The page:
Item description for For Fear of Pain: British Surgery, 1790-1850 (Clio Medica 70) (Wellcome Series in the History of Medicine) by Peter Stanley...
Oh, you hurt me, Sir! are you going to do it again? A patient, 1832
For Fear of Pain offers a social history of the operating room in Britain during the final decades of painful surgery.
It asks profound questions: how could surgeons operate upon conscious patients; how could patients submit? It presents a revisionist view of surgery, hygiene, nursing, military and naval surgery and the introduction of anaesthesia.
For Fear of Pain seeks to unite the clinical with the human. Drawing on fresh evidence, it offers powerful insights into the experience of painful surgery. It is populated by the characters, ambitions, and animosities of the great men of contemporary medicine, by the young men who grew into surgeons, and by the patients whose fortitude was so notable.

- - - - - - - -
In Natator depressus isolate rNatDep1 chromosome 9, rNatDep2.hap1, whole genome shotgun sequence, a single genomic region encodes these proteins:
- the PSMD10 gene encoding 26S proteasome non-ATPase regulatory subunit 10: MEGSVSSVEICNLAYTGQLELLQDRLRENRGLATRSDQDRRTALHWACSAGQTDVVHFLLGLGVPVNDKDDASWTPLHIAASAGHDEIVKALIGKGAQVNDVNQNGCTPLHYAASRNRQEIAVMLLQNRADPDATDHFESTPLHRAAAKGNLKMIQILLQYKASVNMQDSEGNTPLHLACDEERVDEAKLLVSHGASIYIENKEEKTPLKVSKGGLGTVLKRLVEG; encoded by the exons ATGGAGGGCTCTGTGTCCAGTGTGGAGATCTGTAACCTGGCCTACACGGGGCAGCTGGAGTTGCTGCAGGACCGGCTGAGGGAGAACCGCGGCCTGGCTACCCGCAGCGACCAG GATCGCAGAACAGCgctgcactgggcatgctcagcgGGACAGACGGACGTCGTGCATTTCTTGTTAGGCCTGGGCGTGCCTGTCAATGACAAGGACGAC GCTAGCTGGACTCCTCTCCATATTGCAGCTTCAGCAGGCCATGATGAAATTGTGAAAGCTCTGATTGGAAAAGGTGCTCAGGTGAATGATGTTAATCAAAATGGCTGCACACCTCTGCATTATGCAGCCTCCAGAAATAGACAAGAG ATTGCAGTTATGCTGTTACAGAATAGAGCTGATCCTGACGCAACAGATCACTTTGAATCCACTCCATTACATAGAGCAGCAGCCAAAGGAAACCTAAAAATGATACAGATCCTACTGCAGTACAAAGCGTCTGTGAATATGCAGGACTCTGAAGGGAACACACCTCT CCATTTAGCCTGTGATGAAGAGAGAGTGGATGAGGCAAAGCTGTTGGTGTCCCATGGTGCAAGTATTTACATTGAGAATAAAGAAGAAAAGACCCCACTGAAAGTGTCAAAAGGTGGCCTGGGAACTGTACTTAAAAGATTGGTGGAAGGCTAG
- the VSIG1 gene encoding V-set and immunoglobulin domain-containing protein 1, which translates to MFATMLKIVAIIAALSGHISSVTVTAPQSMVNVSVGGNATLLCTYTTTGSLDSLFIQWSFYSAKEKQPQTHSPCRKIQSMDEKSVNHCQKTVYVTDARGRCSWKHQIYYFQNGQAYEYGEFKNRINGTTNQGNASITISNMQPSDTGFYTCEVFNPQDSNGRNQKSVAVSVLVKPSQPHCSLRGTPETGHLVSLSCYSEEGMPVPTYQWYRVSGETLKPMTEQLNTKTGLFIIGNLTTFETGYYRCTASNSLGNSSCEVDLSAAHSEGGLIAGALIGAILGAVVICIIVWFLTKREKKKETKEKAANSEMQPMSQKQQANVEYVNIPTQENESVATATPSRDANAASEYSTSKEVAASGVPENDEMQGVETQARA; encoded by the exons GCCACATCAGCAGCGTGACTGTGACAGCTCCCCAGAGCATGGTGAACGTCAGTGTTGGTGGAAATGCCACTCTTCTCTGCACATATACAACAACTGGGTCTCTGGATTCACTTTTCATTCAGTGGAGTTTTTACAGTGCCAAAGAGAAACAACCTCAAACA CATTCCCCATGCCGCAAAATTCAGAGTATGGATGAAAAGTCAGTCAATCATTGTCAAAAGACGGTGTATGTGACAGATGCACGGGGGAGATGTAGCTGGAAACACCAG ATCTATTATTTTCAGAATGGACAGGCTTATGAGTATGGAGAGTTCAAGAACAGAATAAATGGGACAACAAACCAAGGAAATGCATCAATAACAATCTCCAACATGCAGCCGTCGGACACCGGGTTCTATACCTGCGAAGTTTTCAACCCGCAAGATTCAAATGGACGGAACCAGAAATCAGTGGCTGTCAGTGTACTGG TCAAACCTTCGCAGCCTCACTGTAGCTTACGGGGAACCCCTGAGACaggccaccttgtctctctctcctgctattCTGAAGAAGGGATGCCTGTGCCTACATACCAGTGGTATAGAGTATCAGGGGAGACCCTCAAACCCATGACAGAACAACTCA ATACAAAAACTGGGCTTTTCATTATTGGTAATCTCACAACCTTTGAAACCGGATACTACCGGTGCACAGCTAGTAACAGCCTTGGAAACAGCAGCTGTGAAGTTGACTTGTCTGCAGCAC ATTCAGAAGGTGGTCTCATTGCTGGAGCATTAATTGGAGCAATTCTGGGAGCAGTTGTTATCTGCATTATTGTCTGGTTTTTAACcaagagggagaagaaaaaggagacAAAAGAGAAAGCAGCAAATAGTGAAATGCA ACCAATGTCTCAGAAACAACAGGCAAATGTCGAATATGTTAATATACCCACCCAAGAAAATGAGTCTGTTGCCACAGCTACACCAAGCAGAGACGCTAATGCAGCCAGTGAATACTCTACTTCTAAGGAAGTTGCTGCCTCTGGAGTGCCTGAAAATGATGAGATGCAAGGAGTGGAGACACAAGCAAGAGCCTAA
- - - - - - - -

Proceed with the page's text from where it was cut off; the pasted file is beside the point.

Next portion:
Dr Peter Stanley is Principal Historian at the Australian War Memorial, Australias national military museum. He is one of Australias leading military historians, publishing mainly in Australian and British military history, including The Remote Garrison, Tarakan, White Mutiny and Alamein: the Australian Story. For Fear of Pain is his fourteenth book.
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